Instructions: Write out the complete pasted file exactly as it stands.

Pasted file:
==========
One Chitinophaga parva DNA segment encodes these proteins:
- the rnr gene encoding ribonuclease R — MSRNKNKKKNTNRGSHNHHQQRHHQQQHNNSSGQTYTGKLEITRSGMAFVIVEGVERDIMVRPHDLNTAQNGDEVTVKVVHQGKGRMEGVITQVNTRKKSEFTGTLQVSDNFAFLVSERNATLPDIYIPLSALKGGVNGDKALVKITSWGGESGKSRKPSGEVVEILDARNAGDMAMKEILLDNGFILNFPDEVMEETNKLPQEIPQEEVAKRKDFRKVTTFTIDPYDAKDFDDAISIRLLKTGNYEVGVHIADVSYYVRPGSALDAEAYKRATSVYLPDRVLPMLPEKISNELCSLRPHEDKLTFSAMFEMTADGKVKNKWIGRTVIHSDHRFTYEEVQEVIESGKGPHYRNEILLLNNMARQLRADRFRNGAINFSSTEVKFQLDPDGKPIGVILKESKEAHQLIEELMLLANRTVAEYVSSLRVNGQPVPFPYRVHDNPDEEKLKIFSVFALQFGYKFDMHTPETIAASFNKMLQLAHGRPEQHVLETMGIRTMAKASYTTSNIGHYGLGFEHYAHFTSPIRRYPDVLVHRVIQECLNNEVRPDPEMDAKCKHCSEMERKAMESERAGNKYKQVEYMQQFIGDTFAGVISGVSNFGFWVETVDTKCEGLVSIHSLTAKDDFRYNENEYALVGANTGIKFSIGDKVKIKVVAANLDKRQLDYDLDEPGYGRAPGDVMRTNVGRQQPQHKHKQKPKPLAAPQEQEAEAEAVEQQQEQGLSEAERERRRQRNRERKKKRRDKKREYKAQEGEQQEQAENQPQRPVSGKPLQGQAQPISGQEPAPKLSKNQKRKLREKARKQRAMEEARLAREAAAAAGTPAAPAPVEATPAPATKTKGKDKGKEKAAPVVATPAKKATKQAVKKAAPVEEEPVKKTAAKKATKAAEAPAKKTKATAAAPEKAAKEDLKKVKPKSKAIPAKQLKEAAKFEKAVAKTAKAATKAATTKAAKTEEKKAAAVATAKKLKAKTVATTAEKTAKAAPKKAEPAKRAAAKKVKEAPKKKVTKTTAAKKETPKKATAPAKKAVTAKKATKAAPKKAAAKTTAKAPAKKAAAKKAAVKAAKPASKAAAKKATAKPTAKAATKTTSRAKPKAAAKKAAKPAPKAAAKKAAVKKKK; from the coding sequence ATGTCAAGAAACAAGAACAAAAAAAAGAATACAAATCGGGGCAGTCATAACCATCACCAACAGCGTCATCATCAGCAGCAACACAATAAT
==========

One Chitinophaga parva DNA segment encodes these proteins:
- the rnr gene encoding ribonuclease R — MSRNKNKKKNTNRGSHNHHQQRHHQQQHNNSSGQTYTGKLEITRSGMAFVIVEGVERDIMVRPHDLNTAQNGDEVTVKVVHQGKGRMEGVITQVNTRKKSEFTGTLQVSDNFAFLVSERNATLPDIYIPLSALKGGVNGDKALVKITSWGGESGKSRKPSGEVVEILDARNAGDMAMKEILLDNGFILNFPDEVMEETNKLPQEIPQEEVAKRKDFRKVTTFTIDPYDAKDFDDAISIRLLKTGNYEVGVHIADVSYYVRPGSALDAEAYKRATSVYLPDRVLPMLPEKISNELCSLRPHEDKLTFSAMFEMTADGKVKNKWIGRTVIHSDHRFTYEEVQEVIESGKGPHYRNEILLLNNMARQLRADRFRNGAINFSSTEVKFQLDPDGKPIGVILKESKEAHQLIEELMLLANRTVAEYVSSLRVNGQPVPFPYRVHDNPDEEKLKIFSVFALQFGYKFDMHTPETIAASFNKMLQLAHGRPEQHVLETMGIRTMAKASYTTSNIGHYGLGFEHYAHFTSPIRRYPDVLVHRVIQECLNNEVRPDPEMDAKCKHCSEMERKAMESERAGNKYKQVEYMQQFIGDTFAGVISGVSNFGFWVETVDTKCEGLVSIHSLTAKDDFRYNENEYALVGANTGIKFSIGDKVKIKVVAANLDKRQLDYDLDEPGYGRAPGDVMRTNVGRQQPQHKHKQKPKPLAAPQEQEAEAEAVEQQQEQGLSEAERERRRQRNRERKKKRRDKKREYKAQEGEQQEQAENQPQRPVSGKPLQGQAQPISGQEPAPKLSKNQKRKLREKARKQRAMEEARLAREAAAAAGTPAAPAPVEATPAPATKTKGKDKGKEKAAPVVATPAKKATKQAVKKAAPVEEEPVKKTAAKKATKAAEAPAKKTKATAAAPEKAAKEDLKKVKPKSKAIPAKQLKEAAKFEKAVAKTAKAATKAATTKAAKTEEKKAAAVATAKKLKAKTVATTAEKTAKAAPKKAEPAKRAAAKKVKEAPKKKVTKTTAAKKETPKKATAPAKKAVTAKKATKAAPKKAAAKTTAKAPAKKAAAKKAAVKAAKPASKAAAKKATAKPTAKAATKTTSRAKPKAAAKKAAKPAPKAAAKKAAVKKKK; from the coding sequence ATGTCAAGAAACAAGAACAAAAAAAAGAATACAAATCGGGGCAGTCATAACCATCACCAACAGCGTCATCATCAGCAGCAACACAATAAT